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Abstracts |

Primary Hyperparathyroidism and Associated Thyroid Disease.

V. O. Laing, M.D.; Boy Frame, M.D., F.A.C.P.; and M. A. Block, M.D.
Ann Intern Med. 1969;70(5):1063. doi:10.7326/0003-4819-70-5-1063_1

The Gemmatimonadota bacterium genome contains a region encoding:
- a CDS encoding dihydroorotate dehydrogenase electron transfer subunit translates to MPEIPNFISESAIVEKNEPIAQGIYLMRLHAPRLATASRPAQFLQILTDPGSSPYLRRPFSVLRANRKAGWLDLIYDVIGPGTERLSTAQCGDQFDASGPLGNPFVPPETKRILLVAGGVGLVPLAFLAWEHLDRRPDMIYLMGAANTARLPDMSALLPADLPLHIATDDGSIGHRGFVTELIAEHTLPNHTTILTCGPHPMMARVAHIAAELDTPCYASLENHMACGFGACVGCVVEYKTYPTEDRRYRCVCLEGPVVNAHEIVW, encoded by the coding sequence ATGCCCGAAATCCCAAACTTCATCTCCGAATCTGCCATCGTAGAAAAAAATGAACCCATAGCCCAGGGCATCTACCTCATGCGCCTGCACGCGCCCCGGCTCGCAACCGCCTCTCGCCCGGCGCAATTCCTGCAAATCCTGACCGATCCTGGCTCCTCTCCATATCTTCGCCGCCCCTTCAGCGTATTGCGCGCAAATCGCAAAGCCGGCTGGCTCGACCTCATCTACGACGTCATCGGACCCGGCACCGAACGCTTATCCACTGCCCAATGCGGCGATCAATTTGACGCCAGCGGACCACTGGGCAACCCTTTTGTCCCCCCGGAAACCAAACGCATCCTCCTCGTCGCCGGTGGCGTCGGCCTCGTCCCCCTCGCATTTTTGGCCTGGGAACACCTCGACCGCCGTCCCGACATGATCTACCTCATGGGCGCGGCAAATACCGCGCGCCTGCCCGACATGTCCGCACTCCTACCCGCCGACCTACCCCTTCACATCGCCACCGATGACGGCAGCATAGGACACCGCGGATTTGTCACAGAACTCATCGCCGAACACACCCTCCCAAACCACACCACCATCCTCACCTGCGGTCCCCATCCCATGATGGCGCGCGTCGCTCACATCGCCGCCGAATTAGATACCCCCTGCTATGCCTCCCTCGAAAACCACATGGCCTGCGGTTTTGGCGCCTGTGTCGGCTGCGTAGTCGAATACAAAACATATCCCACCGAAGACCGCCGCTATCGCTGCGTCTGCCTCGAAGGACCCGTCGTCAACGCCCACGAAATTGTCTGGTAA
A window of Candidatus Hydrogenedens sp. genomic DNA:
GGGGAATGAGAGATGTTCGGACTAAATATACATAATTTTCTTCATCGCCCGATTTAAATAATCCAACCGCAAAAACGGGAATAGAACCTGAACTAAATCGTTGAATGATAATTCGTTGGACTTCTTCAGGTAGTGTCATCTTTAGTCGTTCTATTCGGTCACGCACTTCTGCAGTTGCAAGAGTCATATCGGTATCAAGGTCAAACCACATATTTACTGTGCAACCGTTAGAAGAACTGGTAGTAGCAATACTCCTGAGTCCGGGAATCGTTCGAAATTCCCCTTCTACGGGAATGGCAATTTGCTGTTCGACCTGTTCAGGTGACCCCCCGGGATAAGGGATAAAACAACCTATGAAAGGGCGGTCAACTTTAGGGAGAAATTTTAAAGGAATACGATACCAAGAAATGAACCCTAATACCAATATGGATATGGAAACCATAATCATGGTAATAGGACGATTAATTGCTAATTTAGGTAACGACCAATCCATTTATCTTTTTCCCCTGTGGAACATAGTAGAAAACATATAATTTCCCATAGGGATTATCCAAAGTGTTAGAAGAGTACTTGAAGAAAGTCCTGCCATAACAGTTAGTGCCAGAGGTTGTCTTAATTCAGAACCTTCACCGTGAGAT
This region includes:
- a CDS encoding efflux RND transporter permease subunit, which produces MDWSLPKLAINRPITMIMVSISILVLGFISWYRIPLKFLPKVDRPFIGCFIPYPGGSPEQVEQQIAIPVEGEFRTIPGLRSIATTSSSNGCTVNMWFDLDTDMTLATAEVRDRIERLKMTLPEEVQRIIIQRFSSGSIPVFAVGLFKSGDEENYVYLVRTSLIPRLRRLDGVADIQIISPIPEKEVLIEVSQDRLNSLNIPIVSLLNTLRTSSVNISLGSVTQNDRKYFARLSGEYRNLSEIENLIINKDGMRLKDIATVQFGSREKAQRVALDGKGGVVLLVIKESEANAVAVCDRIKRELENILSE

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Among 72 (53 female and 19 male) patients with primary hyperparathyroidism 29 (40%) were found to have concomitant pathologic changes in the thyroid. The prevalence of thyroid carcinoma was 5.5%; toxic multinodular goiter, 1.4%; thyroiditis, 4.2%; and gross thyroid nodules, 29.3%. The above figures were compared with the prevalence of thyroid disease found in a random survey of 100 consecutive autopsies (60 females and 40 males) at this hospital, which showed the following: thyroid carcinoma (1%), thyroiditis (1%), and gross thyroid nodules (14%). Possible mechanisms that could help explain the occurrence of combined thyroid-parathyroid disease are discussed. It is felt


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